The Apache distribution includes several executables. This section covers only the server binary and related scripts. Hour 15, "Restricting Access to Your Applications," and Hour 22, "Apache Performance Tuning and Virtual Hosting," cover additional utilities included with the Apache distribution.
Apache Server Binary
The Apache executable is named httpd in Linux/Unix and apache.exe in Windows. It accepts several command-line options, which are described in Table 2.1. You can get a complete listing of options by typing /usr/local/apache2/bin/httpd -h on Linux/Unix, or by typing apache.exe -h from a command prompt on Windows.
After Apache is running, you can use the kill command on Linux/Unix to send signals to the parent Apache process. Signals provide a mechanism to send commands to a process. To send a signal, execute the following command:
#> kill -SIGNAL pid
where pid is the process ID and SIGNAL is one of the following:
If you make some changes to the configuration files and you want them to take effect, you must signal Apache that the configuration has changed. You can do this by stopping and starting the server or by sending a restart signal. This tells Apache to reread its configuration.
A normal restart can result in a momentary pause in service. A graceful restart takes a different approach. Each thread or process serving a client will keep processing the current request, but when it is finished, it will be killed and replaced by a new thread or process with the new configuration. This allows seamless operation of the Web server with no downtime.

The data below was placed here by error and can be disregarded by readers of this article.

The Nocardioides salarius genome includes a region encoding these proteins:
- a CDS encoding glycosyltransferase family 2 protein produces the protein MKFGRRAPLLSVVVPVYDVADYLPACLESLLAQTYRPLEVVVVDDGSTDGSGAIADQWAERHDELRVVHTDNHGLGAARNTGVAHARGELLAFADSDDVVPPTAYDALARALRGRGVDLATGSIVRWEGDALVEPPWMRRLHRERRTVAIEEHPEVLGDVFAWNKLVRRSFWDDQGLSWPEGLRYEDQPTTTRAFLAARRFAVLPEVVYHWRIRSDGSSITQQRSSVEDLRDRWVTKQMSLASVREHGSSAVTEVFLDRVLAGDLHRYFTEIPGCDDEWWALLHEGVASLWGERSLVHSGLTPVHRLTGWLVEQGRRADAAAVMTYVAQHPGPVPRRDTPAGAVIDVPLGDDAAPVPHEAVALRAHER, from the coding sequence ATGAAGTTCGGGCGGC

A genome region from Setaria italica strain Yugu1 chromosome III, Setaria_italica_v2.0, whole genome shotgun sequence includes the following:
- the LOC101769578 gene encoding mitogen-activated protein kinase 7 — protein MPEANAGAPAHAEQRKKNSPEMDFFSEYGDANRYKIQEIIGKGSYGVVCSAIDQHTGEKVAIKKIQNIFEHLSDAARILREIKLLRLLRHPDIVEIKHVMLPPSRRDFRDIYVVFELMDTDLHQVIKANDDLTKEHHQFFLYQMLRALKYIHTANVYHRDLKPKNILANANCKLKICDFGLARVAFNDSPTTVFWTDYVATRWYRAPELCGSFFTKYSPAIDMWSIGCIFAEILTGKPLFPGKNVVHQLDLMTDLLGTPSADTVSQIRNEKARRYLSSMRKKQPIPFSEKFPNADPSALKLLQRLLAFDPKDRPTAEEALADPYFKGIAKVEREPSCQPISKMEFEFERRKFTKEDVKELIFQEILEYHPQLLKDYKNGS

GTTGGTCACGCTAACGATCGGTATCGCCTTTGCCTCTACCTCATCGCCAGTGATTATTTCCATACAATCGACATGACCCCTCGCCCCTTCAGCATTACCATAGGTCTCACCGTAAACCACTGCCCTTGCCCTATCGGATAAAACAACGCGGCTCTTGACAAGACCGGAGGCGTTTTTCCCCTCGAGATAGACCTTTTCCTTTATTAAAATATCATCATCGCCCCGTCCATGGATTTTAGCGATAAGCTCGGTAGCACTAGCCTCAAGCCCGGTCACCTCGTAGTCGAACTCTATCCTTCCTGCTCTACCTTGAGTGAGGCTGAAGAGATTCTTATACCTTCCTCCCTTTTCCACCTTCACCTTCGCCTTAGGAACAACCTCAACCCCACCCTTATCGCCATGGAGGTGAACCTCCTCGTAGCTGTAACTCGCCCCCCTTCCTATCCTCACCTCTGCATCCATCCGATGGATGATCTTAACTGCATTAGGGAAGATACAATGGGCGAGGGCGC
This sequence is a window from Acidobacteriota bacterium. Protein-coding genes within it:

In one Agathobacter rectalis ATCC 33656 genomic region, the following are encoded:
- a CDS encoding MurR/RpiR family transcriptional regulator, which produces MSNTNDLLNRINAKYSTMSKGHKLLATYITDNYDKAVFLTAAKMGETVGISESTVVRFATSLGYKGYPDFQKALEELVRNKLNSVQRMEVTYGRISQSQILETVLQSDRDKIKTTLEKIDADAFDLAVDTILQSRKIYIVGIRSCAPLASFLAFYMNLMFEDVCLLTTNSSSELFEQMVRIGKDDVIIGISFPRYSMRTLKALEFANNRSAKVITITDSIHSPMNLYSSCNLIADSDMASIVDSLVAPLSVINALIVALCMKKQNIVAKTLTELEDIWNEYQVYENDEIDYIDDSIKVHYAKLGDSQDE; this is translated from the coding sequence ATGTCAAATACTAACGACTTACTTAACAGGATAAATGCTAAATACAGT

On Windows, you can signal Apache using the apache.exe executable:
You can access shortcuts to these commands in the Start menu entries that the Apache installer created. If you installed Apache as a service, you can start or stop Apache by using the Windows service interface: In Control Panel, select Administrative Tasks and then click on the Services icon.
Apache Control Script
Although it is possible to control Apache on Linux/Unix using the httpd binary, it is recommended that you use the apachectl tool. The apachectl support program wraps common functionality in an easy-to-use script. To use apachectl, type
#> ./apachectl command
where command is stop, start, restart, or graceful. You can also edit the contents of the apachectl script to add extra command-line options.
Some OS distributions provide you with additional scripts to control Apache; please check the documentation included with your distribution.